I was craving for mushroom soup recently. What’s better than cook it yourself, right? I don’t go for canned and fast food when it comes to mushroom soup. Actually, I try not to eat processed food as much as I can as most if not all have been spiked with chemicals that our precious bodies can’t recognize.
For this mushroom soup, I used the first batch of coconut milk (santan) that I squeezed which has a thicker consistency. If you’re not much of a coconut enthusiast, feel free to use a light version. Since getting into raw live food partially, I ate the coconut milk and egg raw. But you don’t have to follow me, you can cook the coconut milk and egg or leave out the egg.
Mushroom coconut soup with cheese. Simple and nourishing.
I rarely eat portobello mushrooms because they are quite expensive (according to this stingy lady’s perception). However when I saw that a supermarket is selling ’em in loose form (yes to zero waste) and cheaper than regular packed ones, I bought a couple to enjoy. My immediate idea is to stuff the portobello with minced pork. Yup, it’s a classic I know and a delicious one too.
Roasted minced pork stuffed portobello mushroom. Simple, easy and yummy. 🙂
We spent a total of 5 days in Hong Kong, and on the last day of our morning, we finally had the chance to try this one of a kind chee cheong fun. Hop Yik Tai is located in Sham Shui Po and was awarded The Plate in 2018 by Michelin. The Plate means fresh ingredients, carefully prepared: a good meal. What makes their chee cheong fun aka rice rolls special is due to their sauces.
Looks normal, right? But it’s heavenly. The sauces that rule them all!
Visiting Hong Kong without eating egg tart seems wrong. Don’t you agree? Well, it is for my case because I’m an egg tart lover BECAUSE I love eggs so much! 🥚🥚🥚 I even eat raw eggs smoothie for breakfast nowadays (check out my Insta if you don’t believe me). Anyway, when I was planning this Hong Kong trip, I read about a traditional bakery shop that is nearly 4 decades old in Wan Chai selling Hong Kong styled bread and pastry. Coincidentally, I will be in Wan Chai area (again) on day 4 for some amazing fun later at night, so yay!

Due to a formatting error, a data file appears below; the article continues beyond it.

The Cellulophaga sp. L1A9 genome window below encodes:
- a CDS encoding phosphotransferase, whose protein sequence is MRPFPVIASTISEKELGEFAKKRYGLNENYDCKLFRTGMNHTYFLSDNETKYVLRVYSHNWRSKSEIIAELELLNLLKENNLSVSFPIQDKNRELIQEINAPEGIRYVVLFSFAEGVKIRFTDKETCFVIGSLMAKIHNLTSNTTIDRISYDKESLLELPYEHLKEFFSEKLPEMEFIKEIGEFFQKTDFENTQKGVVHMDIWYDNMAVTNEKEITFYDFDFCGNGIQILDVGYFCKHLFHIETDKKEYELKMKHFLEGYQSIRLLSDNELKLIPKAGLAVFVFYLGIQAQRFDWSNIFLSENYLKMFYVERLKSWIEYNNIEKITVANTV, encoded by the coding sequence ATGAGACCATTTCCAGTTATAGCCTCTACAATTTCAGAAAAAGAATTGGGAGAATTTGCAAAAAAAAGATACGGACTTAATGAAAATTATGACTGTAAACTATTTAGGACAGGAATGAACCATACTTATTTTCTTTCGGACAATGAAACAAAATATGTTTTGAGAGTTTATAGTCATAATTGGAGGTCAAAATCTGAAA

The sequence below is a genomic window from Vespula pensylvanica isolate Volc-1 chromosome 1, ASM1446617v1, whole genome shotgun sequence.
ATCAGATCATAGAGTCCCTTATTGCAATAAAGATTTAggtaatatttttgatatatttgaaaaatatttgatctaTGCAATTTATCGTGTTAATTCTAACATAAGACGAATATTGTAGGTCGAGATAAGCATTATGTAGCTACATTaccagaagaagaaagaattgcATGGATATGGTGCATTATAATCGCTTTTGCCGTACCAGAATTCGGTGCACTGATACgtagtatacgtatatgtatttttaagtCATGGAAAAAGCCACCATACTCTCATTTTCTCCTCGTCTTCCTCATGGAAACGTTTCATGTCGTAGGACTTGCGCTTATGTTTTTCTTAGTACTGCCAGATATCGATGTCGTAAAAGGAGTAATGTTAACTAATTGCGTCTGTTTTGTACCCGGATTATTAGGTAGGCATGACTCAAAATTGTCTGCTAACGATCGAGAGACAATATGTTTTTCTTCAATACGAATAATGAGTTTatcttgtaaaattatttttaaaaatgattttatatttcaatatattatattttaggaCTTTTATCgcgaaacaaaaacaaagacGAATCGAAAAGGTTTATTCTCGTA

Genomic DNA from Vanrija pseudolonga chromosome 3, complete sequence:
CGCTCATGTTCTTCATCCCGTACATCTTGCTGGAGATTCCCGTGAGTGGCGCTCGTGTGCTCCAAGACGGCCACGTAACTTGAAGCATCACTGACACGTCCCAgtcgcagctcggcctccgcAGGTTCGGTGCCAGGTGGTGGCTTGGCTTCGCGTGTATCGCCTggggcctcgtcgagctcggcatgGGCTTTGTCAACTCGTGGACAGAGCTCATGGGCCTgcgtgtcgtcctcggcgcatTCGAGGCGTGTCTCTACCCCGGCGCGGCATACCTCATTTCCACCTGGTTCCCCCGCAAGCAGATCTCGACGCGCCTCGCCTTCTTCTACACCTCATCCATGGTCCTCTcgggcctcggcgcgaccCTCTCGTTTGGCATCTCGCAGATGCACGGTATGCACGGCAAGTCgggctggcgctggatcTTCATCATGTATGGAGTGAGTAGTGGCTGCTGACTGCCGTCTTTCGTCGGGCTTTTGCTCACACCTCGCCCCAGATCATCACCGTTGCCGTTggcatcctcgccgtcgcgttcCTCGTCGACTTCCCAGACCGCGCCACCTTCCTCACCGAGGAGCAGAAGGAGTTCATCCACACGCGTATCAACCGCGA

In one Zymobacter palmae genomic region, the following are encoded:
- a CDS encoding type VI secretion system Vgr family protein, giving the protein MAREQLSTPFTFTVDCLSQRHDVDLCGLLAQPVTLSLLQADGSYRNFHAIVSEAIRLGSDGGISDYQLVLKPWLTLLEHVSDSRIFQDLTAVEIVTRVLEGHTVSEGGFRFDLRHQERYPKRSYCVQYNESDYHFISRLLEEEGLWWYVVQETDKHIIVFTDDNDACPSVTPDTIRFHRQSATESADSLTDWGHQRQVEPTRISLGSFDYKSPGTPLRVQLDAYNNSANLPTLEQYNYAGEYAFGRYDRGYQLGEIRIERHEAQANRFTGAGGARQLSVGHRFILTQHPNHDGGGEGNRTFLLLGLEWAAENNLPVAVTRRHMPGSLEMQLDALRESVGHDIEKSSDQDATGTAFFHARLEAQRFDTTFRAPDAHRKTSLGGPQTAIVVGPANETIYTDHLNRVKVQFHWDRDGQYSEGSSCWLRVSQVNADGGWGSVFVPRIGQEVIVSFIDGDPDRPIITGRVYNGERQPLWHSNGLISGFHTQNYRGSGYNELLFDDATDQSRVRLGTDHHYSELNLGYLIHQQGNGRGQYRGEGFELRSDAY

Happy Cake Shop. What a name!
We traveled to Tai Hang for our first ever dai pai dong (cooked-food stalls) experience at Bing Kee on our day 4 lunch in Hong Kong. Although I’ve never dined in one over here, however in Malaysia we have this sort of food stalls establishment and I believe it is so in many Asian countries too. Do note that in Hong Kong, not all street food stalls can be called dai pai dong. A dai pai dong business license is larger than other street vendor’s license. It’s also for this reason that dai pai dong is called dai pai dong literally; dai pai = big license, dong = stall. The charm of any dai pai dongs are their quintessential fast-affordable-yummy food.
Bing Kee @ Tai Hang. 😍
Quite a long while back I got to know about Tim Ho Wan, the world’s cheapest Michelin starred restaurant. It’s a dim sum place that offers quality food made with premium ingredients at an affordable price (although it’s not so affordable for me!). I’ve had this place on my to-eat list since then. I missed out on it when I visited Hong Kong 7 years ago. So this time in my 3rd visit to Hong Kong, I make sure to grab a bite at Tim Ho Wan. I planned to dine at their original shop, however, I found out the original shop at Kwong Wa Street is no longer operating. Gah! So sad. I waited too long.